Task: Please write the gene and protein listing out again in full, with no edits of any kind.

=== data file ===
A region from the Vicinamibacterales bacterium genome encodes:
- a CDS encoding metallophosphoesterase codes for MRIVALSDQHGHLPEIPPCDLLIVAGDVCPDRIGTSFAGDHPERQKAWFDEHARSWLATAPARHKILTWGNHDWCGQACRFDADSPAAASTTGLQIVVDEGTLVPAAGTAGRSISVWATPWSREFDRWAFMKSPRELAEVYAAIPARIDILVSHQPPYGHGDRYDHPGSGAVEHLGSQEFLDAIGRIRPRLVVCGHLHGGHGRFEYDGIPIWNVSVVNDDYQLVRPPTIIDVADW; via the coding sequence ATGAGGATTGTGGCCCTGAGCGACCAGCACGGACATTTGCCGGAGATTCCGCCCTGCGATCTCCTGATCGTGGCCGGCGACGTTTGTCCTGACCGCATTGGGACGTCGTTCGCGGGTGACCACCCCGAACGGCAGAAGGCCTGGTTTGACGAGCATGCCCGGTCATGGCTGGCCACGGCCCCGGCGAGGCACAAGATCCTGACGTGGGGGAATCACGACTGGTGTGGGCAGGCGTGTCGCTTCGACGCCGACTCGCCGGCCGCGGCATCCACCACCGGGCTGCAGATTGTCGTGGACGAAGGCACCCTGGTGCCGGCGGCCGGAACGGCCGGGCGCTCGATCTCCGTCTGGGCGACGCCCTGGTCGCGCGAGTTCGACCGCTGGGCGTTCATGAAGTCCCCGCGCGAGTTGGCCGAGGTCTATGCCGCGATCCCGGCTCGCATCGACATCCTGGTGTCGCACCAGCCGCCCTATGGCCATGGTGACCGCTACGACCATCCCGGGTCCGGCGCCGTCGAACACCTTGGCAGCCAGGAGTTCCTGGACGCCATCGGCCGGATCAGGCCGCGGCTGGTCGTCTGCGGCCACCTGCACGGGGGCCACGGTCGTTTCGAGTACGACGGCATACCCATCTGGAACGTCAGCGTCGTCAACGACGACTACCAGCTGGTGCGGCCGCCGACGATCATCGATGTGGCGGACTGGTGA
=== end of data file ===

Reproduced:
A region from the Vicinamibacterales bacterium genome encodes:
- a CDS encoding metallophosphoesterase codes for MRIVALSDQHGHLPEIPPCDLLIVAGDVCPDRIGTSFAGDHPERQKAWFDEHARSWLATAPARHKILTWGNHDWCGQACRFDADSPAAASTTGLQIVVDEGTLVPAAGTAGRSISVWATPWSREFDRWAFMKSPRELAEVYAAIPARIDILVSHQPPYGHGDRYDHPGSGAVEHLGSQEFLDAIGRIRPRLVVCGHLHGGHGRFEYDGIPIWNVSVVNDDYQLVRPPTIIDVADW; via the coding sequence ATGAGGATTGTGGCCCTGAGCGACCAGCACGGACATTTGCCGGAGATTCCGCCCTGCGATCTCCTGATCGTGGCCGGCGACGTTTGTCCTGACCGCATTGGGACGTCGTTCGCGGGTGACCACCCCGAACGGCAGAAGGCCTGGTTTGACGAGCATGCCCGGTCATGGCTGGCCACGGCCCCGGCGAGGCACAAGATCCTGACGTGGGGGAATCACGACTGGTGTGGGCAGGCGTGTCGCTTCGACGCCGACTCGCCGGCCGCGGCATCCACCACCGGGCTGCAGATTGTCGTGGACGAAGGCACCCTGGTGCCGGCGGCCGGAACGGCCGGGCGCTCGATCTCCGTCTGGGCGACGCCCTGGTCGCGCGAGTTCGACCGCTGGGCGTTCATGAAGTCCCCGCGCGAGTTGGCCGAGGTCTATGCCGCGATCCCGGCTCGCATCGACATCCTGGTGTCGCACCAGCCGCCCTATGGCCATGGTGACCGCTACGACCATCCCGGGTCCGGCGCCGTCGAACACCTTGGCAGCCAGGAGTTCCTGGACGCCATCGGCCGGATCAGGCCGCGGCTGGTCGTCTGCGGCCACCTGCACGGGGGCCACGGTCGTTTCGAGTACGACGGCATACCCATCTGGAACGTCAGCGTCGTCAACGACGACTACCAGCTGGTGCGGCCGCCGACGATCATCGATGTGGCGGACTGGTGA